‘We’ll Be Unstoppable’ — How Pinwheel’s Head of Engineering Empowers Her Team to Thrive

Jennifer Chao shares her approach to leadership, cultivating culture and inspiring growth.

Written by Olivia McClure
Published on Dec. 08, 2023
‘We’ll Be Unstoppable’ — How Pinwheel’s Head of Engineering Empowers Her Team to Thrive
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As an early-stage startup, Pinwheel lacks the reputation, resources and advantage of a larger, more established organization. 

But none of that matters to Head of Engineering Jennifer Chao, as she believes that the company has two key ingredients for success.  

“We have talent and agility, and if cultivated well, we’ll be unstoppable,” she said. 

Since its inception in 2018, the company hasn’t slowed down in its efforts to help consumers access better and fairer financial products. And according to Chao, this means engineers who join the startup get to help build innovative technology with real-world impact. 

Chao explained that to empower the company’s engineers to help shape the future of fintech, she strives to lead by example every day. When she’s not openly discussing business needs during weekly meetings, she’s identifying growth opportunities for team members, ensuring they have access to the individuals and resources they need to pursue their career goals.

Chao may have joined the company a mere three months ago, but she has already had a major impact on her team’s culture and is eager to continue building it up, drawing on her own leadership vision to do so. And while many elements of the company have stuck out to her since stepping into her role, she has been most impressed by the people she gets to work alongside every day. 

“The best thing about my onboarding has been confirming that my team is as talented and hungry as they seemed during my interview process, so cultivating our high-performance culture is going to be a lot of fun,” Chao said. 

Below, Chao describes her approach to leadership, culture and growth and shares the value proposition for those interested in joining Pinwheel. 



Guided by the aim to create a fairer financial system, Pinwheel offers an API platform that’s designed to securely update direct deposits and access income data. By unlocking the data that exists within payroll systems and providing direct access to paychecks, the startup aims to help entrepreneurs build financial products that increase access for the underserved while supporting its partner fintech organizations, banks and lenders.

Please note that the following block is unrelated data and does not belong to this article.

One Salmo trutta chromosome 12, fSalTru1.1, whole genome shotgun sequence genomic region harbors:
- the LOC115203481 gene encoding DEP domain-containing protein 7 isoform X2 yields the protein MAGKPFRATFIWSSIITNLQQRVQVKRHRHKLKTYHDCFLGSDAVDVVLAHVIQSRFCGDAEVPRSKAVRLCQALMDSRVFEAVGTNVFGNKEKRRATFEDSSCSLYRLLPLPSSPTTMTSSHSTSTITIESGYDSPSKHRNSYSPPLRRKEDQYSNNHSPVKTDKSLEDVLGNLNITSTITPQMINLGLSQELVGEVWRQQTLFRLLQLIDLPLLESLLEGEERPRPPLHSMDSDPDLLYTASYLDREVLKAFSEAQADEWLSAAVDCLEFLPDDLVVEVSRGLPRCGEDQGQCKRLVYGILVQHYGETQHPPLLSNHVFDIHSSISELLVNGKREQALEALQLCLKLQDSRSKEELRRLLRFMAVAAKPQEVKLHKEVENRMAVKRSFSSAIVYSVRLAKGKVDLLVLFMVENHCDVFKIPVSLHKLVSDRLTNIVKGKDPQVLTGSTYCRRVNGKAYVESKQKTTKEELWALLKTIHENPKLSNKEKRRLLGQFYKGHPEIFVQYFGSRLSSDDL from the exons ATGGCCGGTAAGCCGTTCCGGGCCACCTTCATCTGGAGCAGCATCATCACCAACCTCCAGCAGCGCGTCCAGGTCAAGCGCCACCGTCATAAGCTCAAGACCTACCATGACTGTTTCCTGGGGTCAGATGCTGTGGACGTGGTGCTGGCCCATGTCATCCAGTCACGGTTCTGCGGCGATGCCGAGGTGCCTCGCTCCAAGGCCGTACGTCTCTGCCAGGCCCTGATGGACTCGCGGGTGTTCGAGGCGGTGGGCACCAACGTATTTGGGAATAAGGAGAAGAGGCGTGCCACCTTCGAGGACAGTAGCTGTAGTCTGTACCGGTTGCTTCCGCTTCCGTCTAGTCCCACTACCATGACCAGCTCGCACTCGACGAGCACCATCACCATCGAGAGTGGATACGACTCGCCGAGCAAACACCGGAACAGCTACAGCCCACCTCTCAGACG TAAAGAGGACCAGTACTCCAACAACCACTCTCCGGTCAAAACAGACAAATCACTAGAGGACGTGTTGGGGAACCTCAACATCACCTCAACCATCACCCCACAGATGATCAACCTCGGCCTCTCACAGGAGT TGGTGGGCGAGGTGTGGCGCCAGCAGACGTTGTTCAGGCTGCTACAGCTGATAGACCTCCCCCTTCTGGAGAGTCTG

What’s your vision for leading your team?

Jennifer Chao
Head of Engineering • Pinwheel

My vision for Pinwheel’s engineering team is to ensure everyone knows what our strategy is for winning and how we know we’re making progress. Understanding this unlocks agency in determining how we get there. 

Instead of being told, “Ship feature ‘X’ on time,” I want engineers to be asked, “How do we keep our customers happy and make Pinwheel even more valuable for them?” Because at the end of the day, that’s what really matters, and I want my team to be focused on solving problems that matter.


How do you build team culture, and why is that important for the work that you do?

An important way to build team culture is to always offer context regarding what the business needs and what we should be focused on. This isn’t something that I wait to do in an all-hands meeting. I talk about it in daily standups, one-on-ones and everyday conversations to connect topics that can feel abstract with day-to-day work and decisions. 

I’m also big on leading by example. I’ll let my team watch me struggle with a hard problem and ask questions out loud to dig deeper in an area I don’t fully understand yet. My hope is that they’ll see that everyone is a work in progress, and anyone can become an expert.


“I’ll let my team watch me struggle with a hard problem. My hope is that they’ll see that everyone is a work in progress, and anyone can become an expert.”


How do you help your teammates pursue their professional goals?

The most important step is to have an explicit conversation to understand each employee’s career goals. Managers often skip this step and make wrong assumptions. Some employees are clear-eyed about their career goals, while others need help defining them. 

Once we’re on the same page, I weave in projects and conversations to support them in their goals. I’ll look for role models I know across the company or industry, and I’ll encourage people to guest star on other teams if there are opportunities to grow in ways that match their ambitions.



While there are many principles that Pinwheel team members embrace, Chao considers two in particular to be of utmost importance. “There are two values that I focus on when building my team’s culture: living an underdog mentality — being hungry, humble and curious — and having a strong sense of agency,” she said. Chao believes these traits are critical to have in an early-stage startup environment, where priorities and projects evolve quickly.


What’s the employee value proposition for those thinking about joining Pinwheel? 

Pinwheel has a meaningful mission: We’re building a new category of software that enables financial institutions, including banks, to offer better and fairer products to consumers, even those with no credit history. That makes Pinwheel a good fit for people who want to spend their time on work that matters in the real world.

Engineers who join get to have their hands all over the software lifecycle, from spinning up their own services to monitoring their work in production. We also have some of the smartest, most go-getter and caring individuals you will ever work with, and we know that surrounding yourself with a great team is one of the indicators of career success.



Responses have been edited for length and clarity. Images provided by Pinwheel.

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